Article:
Albert Bridge, Datchet
Downstream side of Albert Bridge
in the colours of its 2004 repainting
|Carrying:||B3021 Southlea Road|
Albert Bridge is a road bridge carrying the B3021 over the River Thames between Datchet in Buckinghamshire and Old Windsor in Berkshire. It crosses the river on the reach between Old Windsor Lock and Romney Lock. It was rebuilt in brick in 1927 to replace a cast-iron bridge built in 1850-51.
The Albert and Victoria Bridges in Datchet were built to replace the old Datchet Bridge as part of the rerouting of the Datchet to Windsor roads following the expansion of the grounds of Windsor Castle. Prince Albert is said to have had a part in the design The original bridge was built of cast iron and opened in 1851. In 1914 a large hole appeared in the bridge, but it was not until 1927 that the various authorities had agreed on its replacement and built it.
- Main article: Datchet Bridge
The first bridge at Datchet was a wooden structure built in 1706 funded by Queen Anne. This was replaced in 1770 by a ten-arch bridge of wood on stone piers but this collapsed in a flood in 1794, a ferry being reinstated in its place, until a third bridge was built on the remaining piers in 1812. When this structure collapsed in 1834 authorities in Berkshire and Buckinghamshire could not agree on the replacement with the result that whereas the former rebuilt their half in iron, the northern half was built by the latter in wood. This structure was removed in 1848 because the land on the Windsor side of the river became part of the private grounds of Windsor Castle. It was replaced by the Victoria and Albert Bridges.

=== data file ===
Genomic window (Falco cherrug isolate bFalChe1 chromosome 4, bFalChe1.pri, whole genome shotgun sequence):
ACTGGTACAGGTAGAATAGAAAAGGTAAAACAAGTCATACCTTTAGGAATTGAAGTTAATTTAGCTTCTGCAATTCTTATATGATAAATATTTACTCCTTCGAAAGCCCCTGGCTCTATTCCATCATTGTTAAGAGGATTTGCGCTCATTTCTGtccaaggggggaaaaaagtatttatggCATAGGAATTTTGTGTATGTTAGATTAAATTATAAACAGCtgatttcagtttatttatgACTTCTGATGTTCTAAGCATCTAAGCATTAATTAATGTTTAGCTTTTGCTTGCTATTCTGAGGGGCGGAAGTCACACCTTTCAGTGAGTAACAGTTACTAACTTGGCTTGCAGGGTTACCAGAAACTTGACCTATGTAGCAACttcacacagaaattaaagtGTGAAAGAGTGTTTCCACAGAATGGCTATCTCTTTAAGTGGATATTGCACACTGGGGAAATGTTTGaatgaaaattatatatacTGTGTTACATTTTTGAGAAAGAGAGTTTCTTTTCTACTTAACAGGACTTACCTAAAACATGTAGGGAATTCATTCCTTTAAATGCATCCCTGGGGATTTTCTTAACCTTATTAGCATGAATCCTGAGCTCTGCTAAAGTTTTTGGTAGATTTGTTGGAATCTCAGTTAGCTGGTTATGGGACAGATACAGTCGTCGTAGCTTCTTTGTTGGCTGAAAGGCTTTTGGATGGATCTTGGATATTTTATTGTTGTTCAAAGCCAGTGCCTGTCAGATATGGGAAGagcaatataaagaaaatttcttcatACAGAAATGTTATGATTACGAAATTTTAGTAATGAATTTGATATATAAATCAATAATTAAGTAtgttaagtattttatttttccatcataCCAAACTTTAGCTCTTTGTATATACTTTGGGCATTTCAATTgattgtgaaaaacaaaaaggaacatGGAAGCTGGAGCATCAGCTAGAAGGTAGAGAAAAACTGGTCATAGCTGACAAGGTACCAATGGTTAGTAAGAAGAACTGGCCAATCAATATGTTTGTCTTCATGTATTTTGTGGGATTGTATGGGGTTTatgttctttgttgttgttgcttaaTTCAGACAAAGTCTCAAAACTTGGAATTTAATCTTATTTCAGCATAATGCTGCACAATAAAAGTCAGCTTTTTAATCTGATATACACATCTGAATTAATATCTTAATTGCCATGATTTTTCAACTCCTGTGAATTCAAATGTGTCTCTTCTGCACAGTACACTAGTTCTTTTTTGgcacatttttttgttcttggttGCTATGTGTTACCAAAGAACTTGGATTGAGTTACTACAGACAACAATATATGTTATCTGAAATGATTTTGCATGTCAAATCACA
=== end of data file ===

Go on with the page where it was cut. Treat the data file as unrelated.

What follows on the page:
- Fred. S. Thacker The Thames Highway: Volume II Locks and Weirs 1920 - republished 1968 David & Charles
- Thames web on Windsor bridges